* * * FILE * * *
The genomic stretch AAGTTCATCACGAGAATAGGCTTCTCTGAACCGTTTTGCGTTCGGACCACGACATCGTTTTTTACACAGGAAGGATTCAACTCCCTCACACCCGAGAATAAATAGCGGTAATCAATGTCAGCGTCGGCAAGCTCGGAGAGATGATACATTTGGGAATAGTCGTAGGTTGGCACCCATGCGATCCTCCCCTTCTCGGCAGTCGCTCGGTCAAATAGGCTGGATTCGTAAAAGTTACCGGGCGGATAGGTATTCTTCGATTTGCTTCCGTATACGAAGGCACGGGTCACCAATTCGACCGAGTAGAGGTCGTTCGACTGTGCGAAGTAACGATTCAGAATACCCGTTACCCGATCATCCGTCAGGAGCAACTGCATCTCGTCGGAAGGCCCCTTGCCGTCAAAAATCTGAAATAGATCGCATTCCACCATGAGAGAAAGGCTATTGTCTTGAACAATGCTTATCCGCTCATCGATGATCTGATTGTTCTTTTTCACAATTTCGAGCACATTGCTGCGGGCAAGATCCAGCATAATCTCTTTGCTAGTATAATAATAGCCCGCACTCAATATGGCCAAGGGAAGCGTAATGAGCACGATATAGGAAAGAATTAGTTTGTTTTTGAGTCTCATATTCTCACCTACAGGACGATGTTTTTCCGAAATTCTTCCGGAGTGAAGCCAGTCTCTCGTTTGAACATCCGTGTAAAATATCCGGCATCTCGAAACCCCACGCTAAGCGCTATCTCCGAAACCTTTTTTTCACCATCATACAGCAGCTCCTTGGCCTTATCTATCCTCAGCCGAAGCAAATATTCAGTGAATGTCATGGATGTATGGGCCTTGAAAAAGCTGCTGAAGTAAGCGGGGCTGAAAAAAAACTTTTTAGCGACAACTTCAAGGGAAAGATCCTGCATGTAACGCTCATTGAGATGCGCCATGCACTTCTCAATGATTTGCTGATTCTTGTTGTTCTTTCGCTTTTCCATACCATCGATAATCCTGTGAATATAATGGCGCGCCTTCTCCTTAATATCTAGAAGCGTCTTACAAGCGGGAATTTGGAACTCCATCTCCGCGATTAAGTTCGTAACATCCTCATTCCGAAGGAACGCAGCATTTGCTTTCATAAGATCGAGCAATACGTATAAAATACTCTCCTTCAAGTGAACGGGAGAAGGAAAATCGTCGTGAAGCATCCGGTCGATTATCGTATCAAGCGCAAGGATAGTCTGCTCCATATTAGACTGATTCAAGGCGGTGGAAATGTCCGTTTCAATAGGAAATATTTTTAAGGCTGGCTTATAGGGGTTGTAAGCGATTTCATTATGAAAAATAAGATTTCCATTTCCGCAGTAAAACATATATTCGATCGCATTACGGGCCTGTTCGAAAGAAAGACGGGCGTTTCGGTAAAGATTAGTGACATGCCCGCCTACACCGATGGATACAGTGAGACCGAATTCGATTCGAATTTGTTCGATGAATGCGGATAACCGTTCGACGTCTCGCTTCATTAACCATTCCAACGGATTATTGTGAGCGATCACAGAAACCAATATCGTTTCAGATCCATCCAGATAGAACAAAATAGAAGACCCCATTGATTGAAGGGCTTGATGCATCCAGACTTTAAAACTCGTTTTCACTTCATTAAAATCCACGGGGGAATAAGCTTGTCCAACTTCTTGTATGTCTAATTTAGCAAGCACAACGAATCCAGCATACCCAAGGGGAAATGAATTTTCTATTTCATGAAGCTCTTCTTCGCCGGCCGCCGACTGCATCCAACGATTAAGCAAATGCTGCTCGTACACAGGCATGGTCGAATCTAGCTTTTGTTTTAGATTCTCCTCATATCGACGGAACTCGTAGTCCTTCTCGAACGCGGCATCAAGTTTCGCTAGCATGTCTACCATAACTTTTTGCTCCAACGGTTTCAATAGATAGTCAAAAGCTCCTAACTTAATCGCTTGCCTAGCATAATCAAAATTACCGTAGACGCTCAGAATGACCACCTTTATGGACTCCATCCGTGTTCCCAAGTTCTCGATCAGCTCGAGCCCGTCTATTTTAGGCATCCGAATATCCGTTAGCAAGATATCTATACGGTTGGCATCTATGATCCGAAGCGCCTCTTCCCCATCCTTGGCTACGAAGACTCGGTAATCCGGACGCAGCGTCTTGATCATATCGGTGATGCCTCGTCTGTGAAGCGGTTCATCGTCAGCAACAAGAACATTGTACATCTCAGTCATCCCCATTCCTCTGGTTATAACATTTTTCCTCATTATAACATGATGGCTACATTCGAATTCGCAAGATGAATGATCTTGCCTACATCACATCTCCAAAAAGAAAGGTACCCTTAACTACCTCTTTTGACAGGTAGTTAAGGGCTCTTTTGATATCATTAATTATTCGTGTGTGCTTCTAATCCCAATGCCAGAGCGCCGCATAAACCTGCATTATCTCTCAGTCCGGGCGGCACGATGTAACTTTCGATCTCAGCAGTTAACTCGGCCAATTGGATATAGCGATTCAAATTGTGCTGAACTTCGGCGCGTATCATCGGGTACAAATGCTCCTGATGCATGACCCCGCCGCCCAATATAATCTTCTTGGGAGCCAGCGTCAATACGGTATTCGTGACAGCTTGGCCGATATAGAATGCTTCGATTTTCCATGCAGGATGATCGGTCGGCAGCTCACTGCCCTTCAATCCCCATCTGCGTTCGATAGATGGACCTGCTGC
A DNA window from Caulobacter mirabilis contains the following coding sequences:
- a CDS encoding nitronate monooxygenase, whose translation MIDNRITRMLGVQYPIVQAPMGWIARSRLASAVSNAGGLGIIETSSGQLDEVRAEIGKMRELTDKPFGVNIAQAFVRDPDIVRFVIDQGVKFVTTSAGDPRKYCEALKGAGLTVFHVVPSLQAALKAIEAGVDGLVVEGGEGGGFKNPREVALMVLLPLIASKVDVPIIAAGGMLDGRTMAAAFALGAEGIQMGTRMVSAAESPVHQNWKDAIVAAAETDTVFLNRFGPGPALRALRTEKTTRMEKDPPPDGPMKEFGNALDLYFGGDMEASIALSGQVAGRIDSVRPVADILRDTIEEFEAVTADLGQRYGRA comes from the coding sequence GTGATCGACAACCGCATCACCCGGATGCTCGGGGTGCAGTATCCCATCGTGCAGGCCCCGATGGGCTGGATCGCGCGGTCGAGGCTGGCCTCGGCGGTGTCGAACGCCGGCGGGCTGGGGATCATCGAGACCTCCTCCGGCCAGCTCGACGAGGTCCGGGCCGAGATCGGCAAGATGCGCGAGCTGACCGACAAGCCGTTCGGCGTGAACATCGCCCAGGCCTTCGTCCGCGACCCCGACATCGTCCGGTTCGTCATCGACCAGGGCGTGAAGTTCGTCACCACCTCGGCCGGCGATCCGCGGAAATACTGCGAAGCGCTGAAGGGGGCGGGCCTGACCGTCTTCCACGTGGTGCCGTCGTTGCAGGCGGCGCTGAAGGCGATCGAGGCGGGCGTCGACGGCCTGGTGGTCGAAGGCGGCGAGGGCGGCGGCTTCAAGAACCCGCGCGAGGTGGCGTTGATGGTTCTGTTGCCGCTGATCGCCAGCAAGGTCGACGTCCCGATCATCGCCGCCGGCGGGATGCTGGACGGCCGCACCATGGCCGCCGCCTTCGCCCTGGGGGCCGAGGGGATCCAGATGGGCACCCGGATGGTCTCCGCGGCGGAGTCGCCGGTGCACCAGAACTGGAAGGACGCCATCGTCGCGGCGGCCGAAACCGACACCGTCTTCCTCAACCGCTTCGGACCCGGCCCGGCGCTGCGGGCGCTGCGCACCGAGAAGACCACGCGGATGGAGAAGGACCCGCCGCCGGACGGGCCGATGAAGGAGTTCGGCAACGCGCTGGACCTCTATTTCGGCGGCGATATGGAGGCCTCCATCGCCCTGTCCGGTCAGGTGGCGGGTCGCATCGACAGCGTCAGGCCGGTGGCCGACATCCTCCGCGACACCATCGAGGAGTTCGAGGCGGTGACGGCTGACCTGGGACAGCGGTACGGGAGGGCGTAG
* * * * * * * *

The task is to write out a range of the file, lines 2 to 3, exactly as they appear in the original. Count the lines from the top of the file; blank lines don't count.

A DNA window from Caulobacter mirabilis contains the following coding sequences:
- a CDS encoding nitronate monooxygenase, whose translation MIDNRITRMLGVQYPIVQAPMGWIARSRLASAVSNAGGLGIIETSSGQLDEVRAEIGKMRELTDKPFGVNIAQAFVRDPDIVRFVIDQGVKFVTTSAGDPRKYCEALKGAGLTVFHVVPSLQAALKAIEAGVDGLVVEGGEGGGFKNPREVALMVLLPLIASKVDVPIIAAGGMLDGRTMAAAFALGAEGIQMGTRMVSAAESPVHQNWKDAIVAAAETDTVFLNRFGPGPALRALRTEKTTRMEKDPPPDGPMKEFGNALDLYFGGDMEASIALSGQVAGRIDSVRPVADILRDTIEEFEAVTADLGQRYGRA comes from the coding sequence GTGATCGACAACCGCATCACCCGGATGCTCGGGGTGCAGTATCCCATCGTGCAGGCCCCGATGGGCTGGATCGCGCGGTCGAGGCTGGCCTCGGCGGTGTCGAACGCCGGCGGGCTGGGGATCATCGAGACCTCCTCCGGCCAGCTCGACGAGGTCCGGGCCGAGATCGGCAAGATGCGCGAGCTGACCGACAAGCCGTTCGGCGTGAACATCGCCCAGGCCTTCGTCCGCGACCCCGACATCGTCCGGTTCGTCATCGACCAGGGCGTGAAGTTCGTCACCACCTCGGCCGGCGATCCGCGGAAATACTGCGAAGCGCTGAAGGGGGCGGGCCTGACCGTCTTCCACGTGGTGCCGTCGTTGCAGGCGGCGCTGAAGGCGATCGAGGCGGGCGTCGACGGCCTGGTGGTCGAAGGCGGCGAGGGCGGCGGCTTCAAGAACCCGCGCGAGGTGGCGTTGATGGTTCTGTTGCCGCTGATCGCCAGCAAGGTCGACGTCCCGATCATCGCCGCCGGCGGGATGCTGGACGGCCGCACCATGGCCGCCGCCTTCGCCCTGGGGGCCGAGGGGATCCAGATGGGCACCCGGATGGTCTCCGCGGCGGAGTCGCCGGTGCACCAGAACTGGAAGGACGCCATCGTCGCGGCGGCCGAAACCGACACCGTCTTCCTCAACCGCTTCGGACCCGGCCCGGCGCTGCGGGCGCTGCGCACCGAGAAGACCACGCGGATGGAGAAGGACCCGCCGCCGGACGGGCCGATGAAGGAGTTCGGCAACGCGCTGGACCTCTATTTCGGCGGCGATATGGAGGCCTCCATCGCCCTGTCCGGTCAGGTGGCGGGTCGCATCGACAGCGTCAGGCCGGTGGCCGACATCCTCCGCGACACCATCGAGGAGTTCGAGGCGGTGACGGCTGACCTGGGACAGCGGTACGGGAGGGCGTAG